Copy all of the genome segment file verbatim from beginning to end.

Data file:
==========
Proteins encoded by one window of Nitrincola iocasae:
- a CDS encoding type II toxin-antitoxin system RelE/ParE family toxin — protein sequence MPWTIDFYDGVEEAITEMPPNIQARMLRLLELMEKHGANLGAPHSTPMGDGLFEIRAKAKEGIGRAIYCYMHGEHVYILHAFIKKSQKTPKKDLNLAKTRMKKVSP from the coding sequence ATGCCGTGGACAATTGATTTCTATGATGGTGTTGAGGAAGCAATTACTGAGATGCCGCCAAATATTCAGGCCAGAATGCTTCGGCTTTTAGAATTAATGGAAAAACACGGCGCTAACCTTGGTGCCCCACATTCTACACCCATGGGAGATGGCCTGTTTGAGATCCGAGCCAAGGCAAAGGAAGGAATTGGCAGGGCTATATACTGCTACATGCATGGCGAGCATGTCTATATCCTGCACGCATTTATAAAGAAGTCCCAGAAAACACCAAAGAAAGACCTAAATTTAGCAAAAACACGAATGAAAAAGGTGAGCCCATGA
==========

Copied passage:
Proteins encoded by one window of Nitrincola iocasae:
- a CDS encoding type II toxin-antitoxin system RelE/ParE family toxin — protein sequence MPWTIDFYDGVEEAITEMPPNIQARMLRLLELMEKHGANLGAPHSTPMGDGLFEIRAKAKEGIGRAIYCYMHGEHVYILHAFIKKSQKTPKKDLNLAKTRMKKVSP from the coding sequence ATGCCGTGGACAATTGATTTCTATGATGGTGTTGAGGAAGCAATTACTGAGATGCCGCCAAATATTCAGGCCAGAATGCTTCGGCTTTTAGAATTAATGGAAAAACACGGCGCTAACCTTGGTGCCCCACATTCTACACCCATGGGAGATGGCCTGTTTGAGATCCGAGCCAAGGCAAAGGAAGGAATTGGCAGGGCTATATACTGCTACATGCATGGCGAGCATGTCTATATCCTGCACGCATTTATAAAGAAGTCCCAGAAAACACCAAAGAAAGACCTAAATTTAGCAAAAACACGAATGAAAAAGGTGAGCCCATGA